The other day, Stephanie from Keeper of the Home shared a link from Michael Hyatt in our mastermind group. The post on the power of the minimum effective dose really resonated with me and my goals for my business this year, but as I got to the bottom, I chuckled at the irony of the free ebook offered at the bottom of the post, which features 99 tools and resources for your life. Ninety-nine tools…seriously? There is nothing simple or productive about using that many tools, and trying to juggle them certainly makes your life more complicated.

The truth, though, is that any productivity system can have the same effect. When we get caught up in being more productive — rather than doing the actual work — we often create more work for ourselves, not less.

Don’t get me wrong; I’m all about automation and taking time to get organized. But the system needs to be a tool used to achieve your end goal, not the end goal itself.

For example, have you ever seen the beautiful color-coded, sticky note calendars and schedules on Pinterest? I absolutely love them, and I’d love to have one. Except I know myself well enough to know that if I took the time to create something like that, I’d be over it by the time I finished.

A good productivity solution is enduring.

It doesn’t need to be updated or overhauled every couple weeks or even months.

It shouldn’t take hours to set up or cost a lot of money.

And it shouldn’t overcomplicate or fancify the simple task of getting things done.

Do you prefer pen and paper or an app for organizing your to-do list? Have you ever fallen into the trap of a fancy productivity system?

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The Skill You’ve Always Wanted: How to Instantly Read People

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Solve the people puzzle by discovering 4 distinguishable traits.

Tony Alessandra

 The ability to “read” people is by far one of your most valuable skills in business. The people you interact with each day send you signals, and if you learn what to look and listen for, each person will tell you exactly how to effectively work with him.

Everyone experiences the same basic human needs—results, recognition, regimentation and relationships—with some holding more dominance than others. Depending on the weight placed on each need, people differ in personality.

So what is there to read?

Dozens of signals—verbal, vocal and visuals—tell you when to speed up or slow down, when to focus on the details or when to work on building the relationship. But, because people are different, the same technique won’t always work.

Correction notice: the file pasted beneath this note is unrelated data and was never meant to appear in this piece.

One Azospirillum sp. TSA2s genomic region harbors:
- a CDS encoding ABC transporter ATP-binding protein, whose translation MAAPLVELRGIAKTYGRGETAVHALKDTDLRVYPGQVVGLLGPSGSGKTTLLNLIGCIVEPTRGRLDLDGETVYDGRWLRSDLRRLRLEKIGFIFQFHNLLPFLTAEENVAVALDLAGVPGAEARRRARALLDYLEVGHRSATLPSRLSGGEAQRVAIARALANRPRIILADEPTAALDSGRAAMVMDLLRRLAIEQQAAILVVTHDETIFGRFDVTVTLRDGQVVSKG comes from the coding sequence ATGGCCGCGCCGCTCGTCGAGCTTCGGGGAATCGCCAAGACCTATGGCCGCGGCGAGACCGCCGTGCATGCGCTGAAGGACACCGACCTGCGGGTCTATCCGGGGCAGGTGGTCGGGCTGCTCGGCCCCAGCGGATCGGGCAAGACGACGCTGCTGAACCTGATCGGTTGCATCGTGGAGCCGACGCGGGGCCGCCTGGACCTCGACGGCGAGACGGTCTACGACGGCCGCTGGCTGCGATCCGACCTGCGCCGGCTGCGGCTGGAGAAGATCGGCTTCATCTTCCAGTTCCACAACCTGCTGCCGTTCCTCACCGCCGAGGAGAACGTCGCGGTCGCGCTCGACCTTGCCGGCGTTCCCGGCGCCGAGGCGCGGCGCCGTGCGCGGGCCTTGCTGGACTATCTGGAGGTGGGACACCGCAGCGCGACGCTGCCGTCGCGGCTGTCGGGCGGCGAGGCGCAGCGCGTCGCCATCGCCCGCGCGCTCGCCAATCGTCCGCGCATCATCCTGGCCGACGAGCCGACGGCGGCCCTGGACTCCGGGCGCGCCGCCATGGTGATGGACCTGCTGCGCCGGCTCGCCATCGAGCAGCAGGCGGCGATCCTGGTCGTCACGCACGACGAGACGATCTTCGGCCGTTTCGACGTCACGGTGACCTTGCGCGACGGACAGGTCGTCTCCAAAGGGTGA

Human Behavior Has Two Dimensions

When people act and react—with verbal, vocal and visual actions—in social situations, they exhibit clues to their behavioral style. Identifying that is possible by classifying a person’s behavior on two dimensions: openness and directness.

Open vs. Guarded: Openness is the readiness and willingness with which a person outwardly shows emotions or feelings and develops interpersonal relationships.

Others commonly describe open people as being relaxed, warm, responsive, informal and personable. They tend to be relationship-oriented, and in conversations with others, they share personal feelings and tell stories and anecdotes. They tend to be flexible about time and base their decisions more on intuition and opinion than on hard facts and data. They also are likely to behave dramatically and to give you immediate nonverbal feedback in conversation.

Guarded individuals, on the other hand, commonly are seen as formal and proper. They tend to be more aloof in their interpersonal relationships. They are more likely to follow the letter of the law and try to base their decisions on cold, hard facts. Guarded people are usually very task-oriented and disciplined about time. As opposed to open people, they hide their personal feelings in the presence of others.

Direct vs. Indirect: Now consider the second dimension—directness. This refers to the amount of control and forcefulness that a person attempts to exercise over situations or other people.

Direct people tend to “come on strong,” take the social initiative and create a powerful first impression. They are fast-paced people, making swift decisions and taking risks. They easily become impatient with others who cannot keep up with their fast pace. They are active people who do a lot of talking and appear confident and dominant. Direct people express their opinions readily and make emphatic statements.

On the opposite end of that spectrum, indirect people give the impression of being quiet and reserved. They seem to be supportive and easy-going, and they tend to be security-conscious—moving slowly, meditating on their decisions and avoiding risks. They ask questions and listen more than they talk. They reserve their opinions and make tentative statements when they must take a stand.